Ho Ho Chinese CuisineDigest Step Up to the Plate
September 29, 2013
Story By: James Nakamura | Photos by: Leah Friel
A CLOSER LOOK AT THIS WEEK’S HOUSE SPECIAL: “SPARE RIBS with LI HING MUI SAUCE” ($7.95 ALA CARTE )
“Ho Ho Chinese Cuisine is a place of happiness.” That is how general manager Armando Bauzon, describes his restaurant and explains its handle. “It’s a place of laughter and jolliness.”
Indeed, Kapolei’s Cantonese-style eatery — with its vast, aromatic buffet of 40-plus creations including Bittermelon with Roast pork, Sea Salt and Black Pepper Shrimp and selections that are simmered and sauteed or braised and stir-fried in hoisin, oyster and red bean sauces along with seasonal vegetables — has been putting smiles on the faces of families from within and beyond the neighborhood for more than a decade. And, with a capacity of 200 seats available for large groups and private parties, you can see how this establishment lives up to its joyous name.
Stepping up to the buffet line, you may see a new signature dish coming into focus — Spare Ribs with Li Hing Mui Sauce. This unexpected and playful combination begs for a closer look as this week’s house special.
“We wanted to show customers something different,” says Bauzon. Through many phases of experimentation and tasting, the mixture of Li Hing powder, sweet-and-sour and hoisin sauces were carefully adjusted until the right balance of sweet and savory was achieved.
A handful of locally grown grape tomatoes brightens the dish, dovetailing nicely with the sweet and sour profiles. All of the veggies used in the dish are grown locally, ensuring the freshest flavors.
Spare ribs are a common component of Cantonese cuisine. Taken from the bottom portion of the rib cage and breastbone, they are considered meatier than the upper portion of the rack (where baby back ribs come from). This cut of meat is also fattier and takes longer to cook. Here, the ribs are parboiled, and a lot (but not all!) of the fat is rendered off, while the meat is tenderized.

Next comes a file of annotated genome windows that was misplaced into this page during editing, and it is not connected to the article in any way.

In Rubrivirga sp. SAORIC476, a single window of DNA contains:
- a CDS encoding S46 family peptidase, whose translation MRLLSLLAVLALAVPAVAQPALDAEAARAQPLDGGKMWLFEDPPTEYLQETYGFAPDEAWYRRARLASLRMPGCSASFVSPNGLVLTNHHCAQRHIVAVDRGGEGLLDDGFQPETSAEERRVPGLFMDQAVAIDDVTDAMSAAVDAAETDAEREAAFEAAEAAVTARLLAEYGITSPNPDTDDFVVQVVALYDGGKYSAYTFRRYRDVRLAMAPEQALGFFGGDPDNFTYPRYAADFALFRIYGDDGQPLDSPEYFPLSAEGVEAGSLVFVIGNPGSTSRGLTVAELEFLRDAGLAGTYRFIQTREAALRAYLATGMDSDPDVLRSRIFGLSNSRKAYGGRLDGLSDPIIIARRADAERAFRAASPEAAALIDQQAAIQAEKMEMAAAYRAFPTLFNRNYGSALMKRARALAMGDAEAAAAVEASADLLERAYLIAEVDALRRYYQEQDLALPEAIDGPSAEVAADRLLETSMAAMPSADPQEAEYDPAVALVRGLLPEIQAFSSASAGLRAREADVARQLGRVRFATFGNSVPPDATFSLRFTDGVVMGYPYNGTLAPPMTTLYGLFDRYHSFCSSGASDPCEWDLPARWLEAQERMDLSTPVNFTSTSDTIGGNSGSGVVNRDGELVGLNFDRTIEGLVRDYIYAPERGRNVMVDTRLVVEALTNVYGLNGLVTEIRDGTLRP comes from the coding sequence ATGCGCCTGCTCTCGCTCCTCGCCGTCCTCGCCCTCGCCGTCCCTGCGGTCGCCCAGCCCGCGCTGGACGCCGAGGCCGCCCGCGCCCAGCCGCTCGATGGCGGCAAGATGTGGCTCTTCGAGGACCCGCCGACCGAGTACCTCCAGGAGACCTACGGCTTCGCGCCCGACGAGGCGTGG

The chefs at Ho Ho’s make sure that the size and cuts of the spare ribs are larger and heartier than the average offering from competitors. Bauzon is constantly on the lookout for ways to offer more value to his customers.
Once the spare ribs are fall-off-the-bone tender, they are tossed into a wok and stir-fried —sizzling and aswirl — with li hing mui sauce, onions, garlic, salt and black pepper, soaking up the sweet and sour symphony of flavors.
Li Hing Mui? Yes. Of course. At first, it may be possible to perceive a mad-scientist logic behind the dish’s inception, but if you think of it as a play off of traditional sweet-and-sour pork, it makes harmonious sense.
This red powder was first imported to Hawaii from China way back in the 1900s and has since been used to coat and dust local snacks from dried mangos and lollipops, to the rims of martini glasses. Here, this fine ingredient is elevated and paired with succulent spare ribs.
However, this isn’t Li Hing Mui-coated gummy worms. The flavor pairing here is exceptionally refined.
Ho Ho Chinese Cuisine
590 Farrington Hwy., Kapolei
Daily, dim sum and manapua available from 6 a.m.
Lunch buffet: 10:30 a.m.-2 p.m. Dinner buffet: 5-9 p.m.